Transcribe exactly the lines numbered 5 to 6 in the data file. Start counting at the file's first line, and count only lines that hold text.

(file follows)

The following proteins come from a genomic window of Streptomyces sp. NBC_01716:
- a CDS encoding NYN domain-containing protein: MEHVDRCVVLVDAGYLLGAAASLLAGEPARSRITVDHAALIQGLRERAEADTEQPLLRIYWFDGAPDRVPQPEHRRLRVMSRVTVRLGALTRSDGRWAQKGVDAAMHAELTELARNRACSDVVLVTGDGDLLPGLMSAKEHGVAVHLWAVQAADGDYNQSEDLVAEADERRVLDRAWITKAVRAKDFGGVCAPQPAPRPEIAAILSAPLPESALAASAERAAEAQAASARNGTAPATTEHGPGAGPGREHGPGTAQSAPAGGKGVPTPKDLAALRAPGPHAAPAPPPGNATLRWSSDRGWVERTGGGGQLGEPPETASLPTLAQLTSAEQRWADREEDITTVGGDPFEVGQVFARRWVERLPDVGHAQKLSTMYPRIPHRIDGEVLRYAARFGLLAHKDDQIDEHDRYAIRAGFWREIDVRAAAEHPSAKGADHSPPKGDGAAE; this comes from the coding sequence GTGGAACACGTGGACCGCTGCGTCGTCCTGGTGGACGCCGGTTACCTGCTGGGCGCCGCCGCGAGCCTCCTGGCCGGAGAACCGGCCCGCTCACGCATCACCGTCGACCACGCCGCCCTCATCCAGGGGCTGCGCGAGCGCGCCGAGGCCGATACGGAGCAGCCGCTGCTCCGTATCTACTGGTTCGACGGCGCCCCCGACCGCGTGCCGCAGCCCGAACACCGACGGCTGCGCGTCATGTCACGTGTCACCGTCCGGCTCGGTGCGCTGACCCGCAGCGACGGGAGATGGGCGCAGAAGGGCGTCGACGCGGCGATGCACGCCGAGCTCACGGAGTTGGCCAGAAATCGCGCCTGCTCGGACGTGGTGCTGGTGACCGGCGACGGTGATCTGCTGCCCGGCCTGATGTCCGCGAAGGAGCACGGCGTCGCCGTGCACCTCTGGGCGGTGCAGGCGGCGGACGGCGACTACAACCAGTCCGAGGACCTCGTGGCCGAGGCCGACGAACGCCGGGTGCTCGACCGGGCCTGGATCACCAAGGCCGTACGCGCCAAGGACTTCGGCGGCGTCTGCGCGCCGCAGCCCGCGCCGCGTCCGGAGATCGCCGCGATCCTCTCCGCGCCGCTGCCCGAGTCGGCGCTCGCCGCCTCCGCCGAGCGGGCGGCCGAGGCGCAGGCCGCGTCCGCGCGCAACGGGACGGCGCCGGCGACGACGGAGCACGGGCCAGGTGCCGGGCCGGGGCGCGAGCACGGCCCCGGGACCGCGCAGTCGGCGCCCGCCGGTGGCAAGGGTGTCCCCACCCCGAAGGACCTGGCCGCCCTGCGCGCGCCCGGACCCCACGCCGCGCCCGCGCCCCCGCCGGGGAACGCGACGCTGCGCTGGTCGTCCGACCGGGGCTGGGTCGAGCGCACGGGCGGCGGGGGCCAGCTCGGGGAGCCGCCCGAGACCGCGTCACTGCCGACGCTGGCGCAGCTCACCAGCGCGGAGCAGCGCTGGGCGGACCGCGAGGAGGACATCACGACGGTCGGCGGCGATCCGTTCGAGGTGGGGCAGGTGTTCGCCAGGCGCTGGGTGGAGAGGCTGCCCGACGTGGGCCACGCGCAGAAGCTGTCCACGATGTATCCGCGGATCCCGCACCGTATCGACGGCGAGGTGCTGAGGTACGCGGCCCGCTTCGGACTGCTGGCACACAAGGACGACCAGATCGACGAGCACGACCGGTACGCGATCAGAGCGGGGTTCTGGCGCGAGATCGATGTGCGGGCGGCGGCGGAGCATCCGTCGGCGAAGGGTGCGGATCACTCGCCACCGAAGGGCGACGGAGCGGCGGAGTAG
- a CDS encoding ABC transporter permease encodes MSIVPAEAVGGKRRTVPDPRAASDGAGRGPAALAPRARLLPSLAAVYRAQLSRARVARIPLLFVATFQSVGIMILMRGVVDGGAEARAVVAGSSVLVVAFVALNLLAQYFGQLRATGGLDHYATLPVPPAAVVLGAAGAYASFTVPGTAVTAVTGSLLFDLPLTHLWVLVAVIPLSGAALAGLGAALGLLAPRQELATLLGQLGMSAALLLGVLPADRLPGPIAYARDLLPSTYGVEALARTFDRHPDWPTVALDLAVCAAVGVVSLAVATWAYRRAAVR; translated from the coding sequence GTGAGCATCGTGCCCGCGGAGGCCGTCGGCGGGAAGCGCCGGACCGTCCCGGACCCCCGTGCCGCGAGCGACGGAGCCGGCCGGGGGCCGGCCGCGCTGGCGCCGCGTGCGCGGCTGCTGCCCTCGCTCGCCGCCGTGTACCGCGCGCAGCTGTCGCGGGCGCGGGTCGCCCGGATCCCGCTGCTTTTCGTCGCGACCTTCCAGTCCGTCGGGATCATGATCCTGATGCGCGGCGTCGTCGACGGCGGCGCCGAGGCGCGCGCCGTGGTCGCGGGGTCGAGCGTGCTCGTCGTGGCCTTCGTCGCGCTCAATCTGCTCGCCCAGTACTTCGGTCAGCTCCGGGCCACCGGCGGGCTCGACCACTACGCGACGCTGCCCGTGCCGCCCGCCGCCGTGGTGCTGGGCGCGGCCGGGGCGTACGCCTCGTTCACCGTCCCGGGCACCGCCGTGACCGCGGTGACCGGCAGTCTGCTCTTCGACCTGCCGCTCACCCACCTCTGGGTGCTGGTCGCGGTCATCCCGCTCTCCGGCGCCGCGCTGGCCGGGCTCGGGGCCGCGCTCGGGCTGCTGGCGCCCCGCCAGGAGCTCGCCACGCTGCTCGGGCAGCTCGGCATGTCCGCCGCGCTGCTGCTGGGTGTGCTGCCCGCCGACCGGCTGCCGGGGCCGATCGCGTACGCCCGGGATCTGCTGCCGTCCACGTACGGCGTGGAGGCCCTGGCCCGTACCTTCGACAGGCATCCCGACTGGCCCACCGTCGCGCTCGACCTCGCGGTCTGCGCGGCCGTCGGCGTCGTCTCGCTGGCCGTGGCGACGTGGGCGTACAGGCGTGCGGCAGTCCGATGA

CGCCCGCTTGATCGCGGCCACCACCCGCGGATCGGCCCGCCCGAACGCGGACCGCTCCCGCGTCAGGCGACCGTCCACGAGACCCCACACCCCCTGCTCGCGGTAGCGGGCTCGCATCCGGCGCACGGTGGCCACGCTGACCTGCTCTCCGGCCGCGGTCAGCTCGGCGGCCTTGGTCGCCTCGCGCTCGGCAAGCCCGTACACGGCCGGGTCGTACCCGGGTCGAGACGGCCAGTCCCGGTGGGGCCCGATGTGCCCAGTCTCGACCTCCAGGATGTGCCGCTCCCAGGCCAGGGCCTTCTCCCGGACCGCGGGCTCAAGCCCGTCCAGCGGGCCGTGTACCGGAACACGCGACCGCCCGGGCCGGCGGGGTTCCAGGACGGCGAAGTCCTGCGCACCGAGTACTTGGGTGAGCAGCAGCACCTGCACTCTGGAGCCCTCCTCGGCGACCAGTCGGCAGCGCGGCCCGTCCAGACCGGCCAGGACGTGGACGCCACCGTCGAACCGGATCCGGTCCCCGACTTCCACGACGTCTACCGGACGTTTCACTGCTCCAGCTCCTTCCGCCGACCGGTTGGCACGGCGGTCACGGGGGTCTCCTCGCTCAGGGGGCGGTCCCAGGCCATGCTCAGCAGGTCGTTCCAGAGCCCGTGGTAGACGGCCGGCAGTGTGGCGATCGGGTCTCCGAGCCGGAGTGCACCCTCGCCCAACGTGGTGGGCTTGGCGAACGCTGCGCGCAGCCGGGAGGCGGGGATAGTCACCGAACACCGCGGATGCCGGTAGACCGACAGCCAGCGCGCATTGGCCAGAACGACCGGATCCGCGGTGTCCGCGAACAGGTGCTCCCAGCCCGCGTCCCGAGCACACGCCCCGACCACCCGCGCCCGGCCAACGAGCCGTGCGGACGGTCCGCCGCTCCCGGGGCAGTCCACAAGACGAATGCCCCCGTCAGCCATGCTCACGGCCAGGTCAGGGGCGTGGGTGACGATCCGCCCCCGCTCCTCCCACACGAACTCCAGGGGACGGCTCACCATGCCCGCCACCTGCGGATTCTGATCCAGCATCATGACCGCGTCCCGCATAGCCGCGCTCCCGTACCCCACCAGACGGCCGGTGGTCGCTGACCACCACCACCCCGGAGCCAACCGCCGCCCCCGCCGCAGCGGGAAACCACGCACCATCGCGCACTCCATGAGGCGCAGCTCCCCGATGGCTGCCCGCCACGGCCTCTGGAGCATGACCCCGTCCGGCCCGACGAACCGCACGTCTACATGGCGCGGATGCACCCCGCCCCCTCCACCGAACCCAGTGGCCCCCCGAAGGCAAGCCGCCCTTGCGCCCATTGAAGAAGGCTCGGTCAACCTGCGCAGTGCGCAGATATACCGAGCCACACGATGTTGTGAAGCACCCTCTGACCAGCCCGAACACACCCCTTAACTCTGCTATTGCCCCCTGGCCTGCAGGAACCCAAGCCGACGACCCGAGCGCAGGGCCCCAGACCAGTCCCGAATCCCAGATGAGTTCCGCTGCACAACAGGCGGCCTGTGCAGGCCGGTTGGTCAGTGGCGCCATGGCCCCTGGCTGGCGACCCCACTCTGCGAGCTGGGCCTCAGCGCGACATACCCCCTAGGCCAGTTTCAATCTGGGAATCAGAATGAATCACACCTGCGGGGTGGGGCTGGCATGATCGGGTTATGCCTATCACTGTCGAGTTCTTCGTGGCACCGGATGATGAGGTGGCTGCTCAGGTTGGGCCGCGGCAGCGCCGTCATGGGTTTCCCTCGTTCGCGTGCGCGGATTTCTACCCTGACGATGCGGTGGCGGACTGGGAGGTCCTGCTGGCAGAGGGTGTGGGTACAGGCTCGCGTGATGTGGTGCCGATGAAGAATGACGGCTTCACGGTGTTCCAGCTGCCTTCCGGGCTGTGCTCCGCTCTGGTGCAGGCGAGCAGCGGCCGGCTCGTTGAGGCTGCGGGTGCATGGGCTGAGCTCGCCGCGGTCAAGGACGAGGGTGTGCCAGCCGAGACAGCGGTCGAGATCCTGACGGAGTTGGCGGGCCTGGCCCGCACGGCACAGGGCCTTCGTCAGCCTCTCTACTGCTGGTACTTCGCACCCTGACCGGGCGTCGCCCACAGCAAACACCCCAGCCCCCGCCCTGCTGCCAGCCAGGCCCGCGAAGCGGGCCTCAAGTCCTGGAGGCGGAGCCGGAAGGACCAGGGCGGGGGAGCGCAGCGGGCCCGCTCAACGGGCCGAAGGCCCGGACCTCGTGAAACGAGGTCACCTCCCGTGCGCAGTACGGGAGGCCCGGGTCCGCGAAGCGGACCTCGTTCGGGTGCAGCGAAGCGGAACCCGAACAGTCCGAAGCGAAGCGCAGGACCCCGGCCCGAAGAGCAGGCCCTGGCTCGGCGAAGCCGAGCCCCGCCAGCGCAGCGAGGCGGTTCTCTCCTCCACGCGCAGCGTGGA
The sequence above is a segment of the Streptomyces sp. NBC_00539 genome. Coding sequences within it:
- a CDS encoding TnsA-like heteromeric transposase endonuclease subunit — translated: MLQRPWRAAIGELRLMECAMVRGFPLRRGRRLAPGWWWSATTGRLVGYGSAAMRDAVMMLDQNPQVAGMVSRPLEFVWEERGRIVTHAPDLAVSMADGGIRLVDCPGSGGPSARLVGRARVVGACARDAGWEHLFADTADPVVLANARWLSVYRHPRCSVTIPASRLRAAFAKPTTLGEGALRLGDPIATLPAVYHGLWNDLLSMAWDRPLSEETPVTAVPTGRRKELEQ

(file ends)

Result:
The sequence above is a segment of the Streptomyces sp. NBC_00539 genome. Coding sequences within it:
- a CDS encoding TnsA-like heteromeric transposase endonuclease subunit — translated: MLQRPWRAAIGELRLMECAMVRGFPLRRGRRLAPGWWWSATTGRLVGYGSAAMRDAVMMLDQNPQVAGMVSRPLEFVWEERGRIVTHAPDLAVSMADGGIRLVDCPGSGGPSARLVGRARVVGACARDAGWEHLFADTADPVVLANARWLSVYRHPRCSVTIPASRLRAAFAKPTTLGEGALRLGDPIATLPAVYHGLWNDLLSMAWDRPLSEETPVTAVPTGRRKELEQ